The trend is significant in that the Federal Open Market Committee—the central bank's policy making arm—is expected later this year to start increasing its target short-term interest rate. The FOMC is likely to deliver the first hint of a rate hike at its meeting next week when the word "patient" could be dropped from the policy statement it issues.
With annualized GDP now less likely to hit Wall Street expectations, the Fed may be pushed to rethink its rate intentions.
"Why some at the Fed are becoming so vocal over the imminent need of a rate hike is a bit surprising given the sharp Q1 slowdown we are seeing and inflation that is flat as a pancake," David Rosenberg, chief economist and strategist at Gluskin Sheff, said in his daily note Friday. "Maybe (Fed Chair) Janet Yellen has to come out and ... outweigh FRB regional presidents who choose to air their own individual policy views to the media."
Read MoreFed's Fisher calls for 'prompt' rate hike
In February, the Philadelphia Fed put GDP estimates at 3 percent for the first quarter and 3.2 percent for all of 2015, numbers that the recent data suggest will be hard to hit. The U.S. grew at a 2.4 percent rate in 2014 and 2.2 percent in 2013.
One of the main problems has been consumer spending: Retail sales numbers have been awful since the 2014 holiday season, with consumers electing to put their substantial savings at the gas pump in their pockets rather than at shopping centers. That has occurred even as household worth grew to $82.9 trillion in the fourth quarter, according to data released Thursday.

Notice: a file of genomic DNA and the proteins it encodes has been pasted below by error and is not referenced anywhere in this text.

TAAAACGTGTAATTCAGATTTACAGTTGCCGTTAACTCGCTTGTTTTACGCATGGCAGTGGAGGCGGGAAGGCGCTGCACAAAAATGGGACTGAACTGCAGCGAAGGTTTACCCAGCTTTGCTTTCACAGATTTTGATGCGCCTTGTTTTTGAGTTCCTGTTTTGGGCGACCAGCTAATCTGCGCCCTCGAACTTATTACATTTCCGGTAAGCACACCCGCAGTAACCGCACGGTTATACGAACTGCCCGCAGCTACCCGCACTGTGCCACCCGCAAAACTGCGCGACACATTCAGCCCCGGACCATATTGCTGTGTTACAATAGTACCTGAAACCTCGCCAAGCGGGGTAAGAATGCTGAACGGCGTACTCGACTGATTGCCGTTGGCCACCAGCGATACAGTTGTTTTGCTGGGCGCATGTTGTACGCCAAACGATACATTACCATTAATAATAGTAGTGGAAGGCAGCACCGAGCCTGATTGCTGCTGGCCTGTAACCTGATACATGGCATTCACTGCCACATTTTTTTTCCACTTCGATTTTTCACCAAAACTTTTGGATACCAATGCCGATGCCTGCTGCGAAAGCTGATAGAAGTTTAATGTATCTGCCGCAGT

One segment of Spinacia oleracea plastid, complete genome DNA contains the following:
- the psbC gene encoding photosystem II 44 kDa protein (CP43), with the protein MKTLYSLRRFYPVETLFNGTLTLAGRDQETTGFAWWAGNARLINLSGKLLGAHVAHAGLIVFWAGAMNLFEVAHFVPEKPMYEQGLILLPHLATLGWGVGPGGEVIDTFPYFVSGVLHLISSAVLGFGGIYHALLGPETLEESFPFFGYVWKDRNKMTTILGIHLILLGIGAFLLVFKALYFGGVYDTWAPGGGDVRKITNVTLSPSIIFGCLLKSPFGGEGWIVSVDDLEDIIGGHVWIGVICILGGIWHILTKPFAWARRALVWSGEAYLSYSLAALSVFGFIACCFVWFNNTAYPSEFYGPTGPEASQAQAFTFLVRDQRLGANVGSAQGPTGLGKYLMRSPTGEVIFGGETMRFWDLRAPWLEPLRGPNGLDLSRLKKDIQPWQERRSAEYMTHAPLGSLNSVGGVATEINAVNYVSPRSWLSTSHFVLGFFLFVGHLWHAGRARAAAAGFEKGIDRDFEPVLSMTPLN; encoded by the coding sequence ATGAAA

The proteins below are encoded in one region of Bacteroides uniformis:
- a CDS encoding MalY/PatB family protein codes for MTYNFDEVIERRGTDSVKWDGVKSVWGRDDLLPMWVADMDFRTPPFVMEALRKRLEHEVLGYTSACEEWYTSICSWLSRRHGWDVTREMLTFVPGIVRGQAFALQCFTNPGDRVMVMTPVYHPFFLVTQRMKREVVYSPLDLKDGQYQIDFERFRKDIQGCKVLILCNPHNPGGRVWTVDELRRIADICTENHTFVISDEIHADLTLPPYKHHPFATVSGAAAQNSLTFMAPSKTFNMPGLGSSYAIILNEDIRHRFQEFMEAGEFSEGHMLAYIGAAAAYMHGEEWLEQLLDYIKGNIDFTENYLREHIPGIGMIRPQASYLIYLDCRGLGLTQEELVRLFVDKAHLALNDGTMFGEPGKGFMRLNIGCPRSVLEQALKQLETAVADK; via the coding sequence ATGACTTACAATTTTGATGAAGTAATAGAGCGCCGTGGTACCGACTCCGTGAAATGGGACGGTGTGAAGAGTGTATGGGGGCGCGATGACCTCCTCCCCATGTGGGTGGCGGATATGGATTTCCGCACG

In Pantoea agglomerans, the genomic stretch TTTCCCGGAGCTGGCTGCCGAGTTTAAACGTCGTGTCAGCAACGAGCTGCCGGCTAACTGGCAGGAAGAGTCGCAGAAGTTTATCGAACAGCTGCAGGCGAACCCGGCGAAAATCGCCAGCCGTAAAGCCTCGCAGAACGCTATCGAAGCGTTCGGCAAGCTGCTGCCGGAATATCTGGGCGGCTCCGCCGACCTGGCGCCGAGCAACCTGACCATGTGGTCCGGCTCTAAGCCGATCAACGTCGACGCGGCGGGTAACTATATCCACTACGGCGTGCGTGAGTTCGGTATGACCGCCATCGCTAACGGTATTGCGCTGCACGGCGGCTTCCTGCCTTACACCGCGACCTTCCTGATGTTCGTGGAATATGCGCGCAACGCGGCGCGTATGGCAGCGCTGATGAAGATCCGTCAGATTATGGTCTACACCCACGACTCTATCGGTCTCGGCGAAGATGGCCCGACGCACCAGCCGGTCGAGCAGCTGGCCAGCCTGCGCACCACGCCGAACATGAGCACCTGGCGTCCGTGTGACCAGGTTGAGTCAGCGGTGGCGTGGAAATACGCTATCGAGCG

One significant caveat with the Atlanta Fed tracking is that the data set only goes back to the 2011, and by the branch's own reckoning carries a significant margin of error—0.68 percentage points that the central bank officials say is improving with time and gets better closer to the release date.
In recent quarters, for instance, the GDP Now measure has tended to overstate the actual reading. December's official figure came in at 2.6 percent against a 3.5 percent GDP Now estimate. September's reading overshot by 0.8 percentage points and June's by 1.3 percentage points. March's estimate undershot the actual reading by 0.2 percentage points, and the previous December's was almost spot on with a 3.1 percent projection against a 3.2 percent actual reading.
The Bureau of Economic Analysis will issue its advanced reading on first-quarter GDP on April 29.
However, the Atlanta Fed reading, while the lowest of the bunch, reflects the general trend of economic outlooks at least for the first quarter.
Read MoreFed's Evans wants no rate hikes until 2016
Earlier this week, Barclays cut its first-quarter estimate from 1.8 percent to 1.5 percent due to weaker-than-expected retail sales data for February. Moody's Analytics recently reduced its view from 2.2 percent to 1.7 percent, Rosenberg sees 1 percent growth, Bank of America Merrill Lynch on Friday reduced its projection to 1.9 percent, and Credit Suisse, also on Friday, slashed its projection from 2.5 percent to 1.7 percent.
"I have been bullish in recent years over the U.S. economic backdrop and remain bullish, but it must be acknowledged in this business of assessing probabilities and managing risk, that my confidence level in this view has diminished somewhat in recent months," Rosenberg wrote.